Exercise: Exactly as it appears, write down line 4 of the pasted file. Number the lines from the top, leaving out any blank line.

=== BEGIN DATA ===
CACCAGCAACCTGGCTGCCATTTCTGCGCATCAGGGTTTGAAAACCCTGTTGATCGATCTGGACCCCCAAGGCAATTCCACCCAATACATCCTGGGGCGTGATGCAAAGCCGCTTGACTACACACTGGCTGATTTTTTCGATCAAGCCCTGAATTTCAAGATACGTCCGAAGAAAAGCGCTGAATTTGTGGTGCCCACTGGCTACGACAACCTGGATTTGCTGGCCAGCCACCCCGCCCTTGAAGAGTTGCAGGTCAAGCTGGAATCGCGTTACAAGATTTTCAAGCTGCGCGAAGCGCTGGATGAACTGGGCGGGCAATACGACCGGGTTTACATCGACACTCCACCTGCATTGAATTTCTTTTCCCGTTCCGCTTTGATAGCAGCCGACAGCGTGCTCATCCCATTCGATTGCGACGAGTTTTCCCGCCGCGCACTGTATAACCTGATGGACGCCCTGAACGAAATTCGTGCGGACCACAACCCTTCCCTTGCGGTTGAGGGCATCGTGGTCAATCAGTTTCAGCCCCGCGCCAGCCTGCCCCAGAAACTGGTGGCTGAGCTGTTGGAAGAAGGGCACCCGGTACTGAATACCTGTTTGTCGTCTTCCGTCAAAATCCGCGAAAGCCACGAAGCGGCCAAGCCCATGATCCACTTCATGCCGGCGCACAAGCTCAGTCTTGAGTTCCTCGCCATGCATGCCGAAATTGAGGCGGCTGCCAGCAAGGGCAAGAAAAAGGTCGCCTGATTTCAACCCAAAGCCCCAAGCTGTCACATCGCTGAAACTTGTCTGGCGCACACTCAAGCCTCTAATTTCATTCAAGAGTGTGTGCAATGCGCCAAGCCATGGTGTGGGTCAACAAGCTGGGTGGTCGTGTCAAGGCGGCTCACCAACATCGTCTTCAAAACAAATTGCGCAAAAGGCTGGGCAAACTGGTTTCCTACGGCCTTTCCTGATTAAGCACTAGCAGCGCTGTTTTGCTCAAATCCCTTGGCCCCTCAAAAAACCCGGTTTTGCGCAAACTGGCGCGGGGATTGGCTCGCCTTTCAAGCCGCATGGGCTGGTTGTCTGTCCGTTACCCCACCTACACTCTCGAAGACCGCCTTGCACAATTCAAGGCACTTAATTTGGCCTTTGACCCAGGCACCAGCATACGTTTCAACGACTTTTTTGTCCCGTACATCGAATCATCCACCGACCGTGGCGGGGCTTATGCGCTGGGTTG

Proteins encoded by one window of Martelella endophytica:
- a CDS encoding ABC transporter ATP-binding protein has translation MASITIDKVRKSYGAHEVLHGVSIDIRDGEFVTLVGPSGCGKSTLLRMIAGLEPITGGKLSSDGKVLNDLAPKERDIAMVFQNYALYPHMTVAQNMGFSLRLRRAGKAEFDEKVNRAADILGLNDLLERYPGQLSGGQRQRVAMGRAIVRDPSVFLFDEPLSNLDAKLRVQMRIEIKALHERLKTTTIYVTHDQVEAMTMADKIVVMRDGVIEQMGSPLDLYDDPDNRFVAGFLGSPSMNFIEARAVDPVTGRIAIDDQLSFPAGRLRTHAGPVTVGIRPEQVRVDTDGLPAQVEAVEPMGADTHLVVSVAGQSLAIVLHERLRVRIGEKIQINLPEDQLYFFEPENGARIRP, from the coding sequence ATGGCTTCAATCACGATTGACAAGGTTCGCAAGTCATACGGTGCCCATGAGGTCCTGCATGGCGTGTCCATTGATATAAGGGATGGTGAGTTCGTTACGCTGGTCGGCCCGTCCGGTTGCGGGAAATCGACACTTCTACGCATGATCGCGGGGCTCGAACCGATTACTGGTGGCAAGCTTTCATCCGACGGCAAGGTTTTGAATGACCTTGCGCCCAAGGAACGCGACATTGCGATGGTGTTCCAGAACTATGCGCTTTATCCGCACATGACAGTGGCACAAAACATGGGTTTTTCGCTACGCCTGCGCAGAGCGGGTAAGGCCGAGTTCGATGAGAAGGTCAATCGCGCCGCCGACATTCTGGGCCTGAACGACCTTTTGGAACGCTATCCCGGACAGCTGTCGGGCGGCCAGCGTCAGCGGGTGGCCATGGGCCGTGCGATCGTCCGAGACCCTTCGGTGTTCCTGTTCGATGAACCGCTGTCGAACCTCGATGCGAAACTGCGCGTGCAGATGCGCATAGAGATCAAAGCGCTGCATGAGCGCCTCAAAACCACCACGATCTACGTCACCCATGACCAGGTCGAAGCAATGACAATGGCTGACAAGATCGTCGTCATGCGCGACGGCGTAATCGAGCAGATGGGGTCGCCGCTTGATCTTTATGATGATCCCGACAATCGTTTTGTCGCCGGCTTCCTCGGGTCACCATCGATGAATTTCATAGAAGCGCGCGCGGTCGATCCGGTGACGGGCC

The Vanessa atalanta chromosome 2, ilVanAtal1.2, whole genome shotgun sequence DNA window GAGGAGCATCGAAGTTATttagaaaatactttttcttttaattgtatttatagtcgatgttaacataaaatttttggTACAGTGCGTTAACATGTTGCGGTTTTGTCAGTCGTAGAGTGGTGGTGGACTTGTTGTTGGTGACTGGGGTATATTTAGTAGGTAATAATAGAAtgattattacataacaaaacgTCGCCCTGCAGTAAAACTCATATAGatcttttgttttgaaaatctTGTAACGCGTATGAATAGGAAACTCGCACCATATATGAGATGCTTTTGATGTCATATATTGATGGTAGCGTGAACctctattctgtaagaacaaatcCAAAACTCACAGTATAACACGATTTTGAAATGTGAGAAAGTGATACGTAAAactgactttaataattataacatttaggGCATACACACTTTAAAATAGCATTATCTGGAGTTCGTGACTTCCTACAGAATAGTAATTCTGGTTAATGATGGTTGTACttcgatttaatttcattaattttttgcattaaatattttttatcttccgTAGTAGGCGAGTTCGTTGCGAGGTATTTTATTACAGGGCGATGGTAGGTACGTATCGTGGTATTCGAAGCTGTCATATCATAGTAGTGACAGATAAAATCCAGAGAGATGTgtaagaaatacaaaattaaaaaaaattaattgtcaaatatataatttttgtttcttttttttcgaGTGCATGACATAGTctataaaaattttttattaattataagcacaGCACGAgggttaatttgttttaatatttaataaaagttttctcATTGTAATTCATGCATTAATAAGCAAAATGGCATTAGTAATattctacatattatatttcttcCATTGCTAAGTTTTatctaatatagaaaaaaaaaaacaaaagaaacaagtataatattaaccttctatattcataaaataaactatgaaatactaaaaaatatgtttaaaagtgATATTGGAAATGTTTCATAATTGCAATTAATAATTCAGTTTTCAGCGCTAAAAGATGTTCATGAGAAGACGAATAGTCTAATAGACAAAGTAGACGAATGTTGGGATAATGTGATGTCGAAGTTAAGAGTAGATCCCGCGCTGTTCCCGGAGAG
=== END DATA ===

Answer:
The Vanessa atalanta chromosome 2, ilVanAtal1.2, whole genome shotgun sequence DNA window GAGGAGCATCGAAGTTATttagaaaatactttttcttttaattgtatttatagtcgatgttaacataaaatttttggTACAGTGCGTTAACATGTTGCGGTTTTGTCAGTCGTAGAGTGGTGGTGGACTTGTTGTTGGTGACTGGGGTATATTTAGTAGGTAATAATAGAAtgattattacataacaaaacgTCGCCCTGCAGTAAAACTCATATAGatcttttgttttgaaaatctTGTAACGCGTATGAATAGGAAACTCGCACCATATATGAGATGCTTTTGATGTCATATATTGATGGTAGCGTGAACctctattctgtaagaacaaatcCAAAACTCACAGTATAACACGATTTTGAAATGTGAGAAAGTGATACGTAAAactgactttaataattataacatttaggGCATACACACTTTAAAATAGCATTATCTGGAGTTCGTGACTTCCTACAGAATAGTAATTCTGGTTAATGATGGTTGTACttcgatttaatttcattaattttttgcattaaatattttttatcttccgTAGTAGGCGAGTTCGTTGCGAGGTATTTTATTACAGGGCGATGGTAGGTACGTATCGTGGTATTCGAAGCTGTCATATCATAGTAGTGACAGATAAAATCCAGAGAGATGTgtaagaaatacaaaattaaaaaaaattaattgtcaaatatataatttttgtttcttttttttcgaGTGCATGACATAGTctataaaaattttttattaattataagcacaGCACGAgggttaatttgttttaatatttaataaaagttttctcATTGTAATTCATGCATTAATAAGCAAAATGGCATTAGTAATattctacatattatatttcttcCATTGCTAAGTTTTatctaatatagaaaaaaaaaaacaaaagaaacaagtataatattaaccttctatattcataaaataaactatgaaatactaaaaaatatgtttaaaagtgATATTGGAAATGTTTCATAATTGCAATTAATAATTCAGTTTTCAGCGCTAAAAGATGTTCATGAGAAGACGAATAGTCTAATAGACAAAGTAGACGAATGTTGGGATAATGTGATGTCGAAGTTAAGAGTAGATCCCGCGCTGTTCCCGGAGAG